What fuels the “Girl on Fire” LED wearable dress?

It started as the equivalent of dreaming in code, was vocalised on the Tech Women Australia podcast on May 2016, conceptualised on February 3rd 2017 and brought to life the very next day.

This article gives an update and context to my current project the “Girl on Fire” LED wearable dress I am building.

Left: Hand drawn version 1 of the Girl on Fire dress pattern and LED layout. Right: The material framework built the next day.


After I completed web development immersive at General Assembly I had a renewed sense of confidence — I decided that I could do anything I wanted, so I built my very first LED wearables dress. I was inspired by brands like cutecircuit, Maddy Maxey + Zac Posen. I loved how their designs flawlessly embraced fashion and technology to create statement pieces that wowed the masses. I wanted in on that too!

Video of the first half of the dress lighting up and changing colours with the activated motion detector.


  1. Don’t hand sew the circuitry. It takes a lot of time and the circuitry is more unreliable. PLUS conductive thread is expensive! I recommend buying a soldering iron and coloured hook-up wire. It will save you time, money and your sanity.
  2. Plan a more versatile approach to the components. Stick snap fasteners onto the back of the pixels and processor + sensors to allow for easy removal. This also helps if you want to reuse the parts for another project.
  3. Give yourself ample time to complete. I tried to finish this dress in rush, in the final weeks of my GA course. I pulled a few all-nighters, even on the morning of my meet and greet to get this finished and I was super disappointed that I didn’t finish it in time.


When I spoke at Girl Geek Dinner in February 2016, I had one slide showing a cutecircuit dress. My talk must have been pretty boring by that point because I noticed everyone started to get excited and take photos of this LED dress being shown. One woman even tweeted at me saying how I was teaching them about wearables — I wasn’t, but it got her attention.

I then started speaking to female high school students through the coderfactory x CommBank #CANchangeratio program. I would take my version one dress in to show the girls what the different components look like and how they feel and to showcase what you can build with code. Again, all of them were immediately excited and it felt like a barrier had been broken in terms of them understanding that learning to code can be applied to any industry, even fashion.

The making of the dress: Mid band completion.


Seeing and feeling the excitement of those around me I decided that it was important to pursue building the dream I had a year ago. What started out as a project to build a pretty flashy dress to cure my curiosity of LED wearables, has grown into something much more symbolic and powerful.

  1. The name “Girl on Fire”: Obviously part taken from the movie Hunger Games it embodies the passion and power I experienced from learning how to code. Fire is a symbol of transformation, much like the transformation of myself, the dress itself and the transformed reasoning behind building v2.
  2. Lights on a dress excite and intrigue: As mentioned above, my experience showing LED’s on a dress gave me the instant attention of my audience. It’s an opportunity to showcase the concepts, components and the driver behind it all — code. If this can break down the barriers for others to be interested in coding, the impact of such a tool can have incredible influence to engaging others to learn how to code and activate creative thinking as to how other industries can integrate and take advantage of technology.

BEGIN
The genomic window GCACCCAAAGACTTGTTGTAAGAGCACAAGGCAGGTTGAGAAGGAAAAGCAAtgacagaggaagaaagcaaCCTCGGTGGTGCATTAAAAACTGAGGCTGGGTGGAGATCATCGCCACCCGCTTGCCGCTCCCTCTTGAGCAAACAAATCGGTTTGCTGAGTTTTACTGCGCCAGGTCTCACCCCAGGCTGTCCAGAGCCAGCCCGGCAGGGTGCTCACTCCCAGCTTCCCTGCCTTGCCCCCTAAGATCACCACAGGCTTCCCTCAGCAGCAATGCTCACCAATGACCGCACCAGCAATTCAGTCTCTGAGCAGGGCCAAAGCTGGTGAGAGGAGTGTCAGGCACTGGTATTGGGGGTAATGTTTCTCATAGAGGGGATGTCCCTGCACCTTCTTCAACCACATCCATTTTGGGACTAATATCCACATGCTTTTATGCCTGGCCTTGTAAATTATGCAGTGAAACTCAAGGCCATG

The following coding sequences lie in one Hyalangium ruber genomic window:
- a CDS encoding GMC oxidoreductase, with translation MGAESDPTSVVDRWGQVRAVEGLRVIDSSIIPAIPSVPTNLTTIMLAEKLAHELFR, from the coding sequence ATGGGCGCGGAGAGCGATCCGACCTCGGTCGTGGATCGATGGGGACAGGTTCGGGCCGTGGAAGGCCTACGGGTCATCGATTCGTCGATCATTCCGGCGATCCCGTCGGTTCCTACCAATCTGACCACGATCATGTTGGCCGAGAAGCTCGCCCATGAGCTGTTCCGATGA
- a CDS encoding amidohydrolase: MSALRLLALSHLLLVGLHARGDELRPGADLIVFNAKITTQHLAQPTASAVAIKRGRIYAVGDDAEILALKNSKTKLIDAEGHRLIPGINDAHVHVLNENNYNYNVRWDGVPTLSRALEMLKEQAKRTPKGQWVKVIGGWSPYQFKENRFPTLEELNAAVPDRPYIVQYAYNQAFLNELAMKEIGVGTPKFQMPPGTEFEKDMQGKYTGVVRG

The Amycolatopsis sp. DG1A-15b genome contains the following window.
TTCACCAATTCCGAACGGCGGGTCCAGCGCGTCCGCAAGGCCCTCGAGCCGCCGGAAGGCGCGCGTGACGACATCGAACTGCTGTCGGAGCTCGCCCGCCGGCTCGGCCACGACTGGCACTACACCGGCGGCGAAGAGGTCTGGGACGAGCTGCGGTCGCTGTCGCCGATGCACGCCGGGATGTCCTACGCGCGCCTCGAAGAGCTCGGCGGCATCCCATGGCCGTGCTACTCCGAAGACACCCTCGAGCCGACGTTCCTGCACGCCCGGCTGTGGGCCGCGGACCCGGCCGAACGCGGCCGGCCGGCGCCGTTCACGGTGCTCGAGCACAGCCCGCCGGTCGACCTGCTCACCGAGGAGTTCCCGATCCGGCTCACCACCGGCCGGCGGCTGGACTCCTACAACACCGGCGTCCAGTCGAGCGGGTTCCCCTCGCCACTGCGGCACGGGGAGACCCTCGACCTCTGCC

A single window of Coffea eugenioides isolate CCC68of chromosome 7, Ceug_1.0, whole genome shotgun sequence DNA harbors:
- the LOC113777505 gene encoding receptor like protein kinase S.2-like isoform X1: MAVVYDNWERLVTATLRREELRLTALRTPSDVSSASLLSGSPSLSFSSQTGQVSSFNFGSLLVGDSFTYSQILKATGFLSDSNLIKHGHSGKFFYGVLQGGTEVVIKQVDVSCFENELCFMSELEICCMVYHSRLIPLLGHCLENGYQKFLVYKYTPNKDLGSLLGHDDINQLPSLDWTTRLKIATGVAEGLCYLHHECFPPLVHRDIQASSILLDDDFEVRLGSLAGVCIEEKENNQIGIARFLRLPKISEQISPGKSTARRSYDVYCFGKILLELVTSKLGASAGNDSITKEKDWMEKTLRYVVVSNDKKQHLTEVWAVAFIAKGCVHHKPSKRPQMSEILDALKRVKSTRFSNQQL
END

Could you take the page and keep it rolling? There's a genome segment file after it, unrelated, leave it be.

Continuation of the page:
3. Did I mention it’s built with code…
  4. More women in tech: Naturally the concept of a dress gravitates to our more feminine side, having the privilege of speaking and now teaching female high school students how to code and being able to influence them with not only software but with hardware that they can touch and feel I’m sure will play a big part in how they creatively approach problems and projects they decide to work on in the future. Knowing that nothing is out of reach of their own dreams is so powerful.
  5. Talking piece for the future of wearables: I believe that as we advance with design and wearable technology the term “wearable” for what we understand it to be today will have a completely different meaning in 5–10 years time. Currently the scope of wearables starts from smart watches to VR headsets — imagine a world where the term wearable refers to interchangeable gadgets that snap on to our bodies performing the normal functionalities plus more! My weird theory is that prosthetic technology will become so advanced and accessible that people may elect to self amputate body parts to take advantage of more super human elements. Crazy I know…
Version 2 of the design


Over the weekend I bought six (6) LED matrices that will be embedded onto the front pleats of the dress. I also bought my very first Raspberry PI Zero! These components make up the bulk of the dress and the hard work is only just beginning.

The tasks ahead include:

  1. Wiring everything together plus mapping the LED’s
  2. Coding the scripts that will run the patterns based on particular motion detection etc.
  3. Forming a strong understanding of power supply requirements
  4. Much much more that I am sure to learn along my journey

If you’re interested in following the journey or you happen to know a thing or two about programming LED’s reach out to me on:
Twitter | Medium | LinkedIn 
I’ll take all the community support and assistance I can get!


One clap, two clap, three clap, forty?

By clapping more or less, you can signal to us which stories really stand out.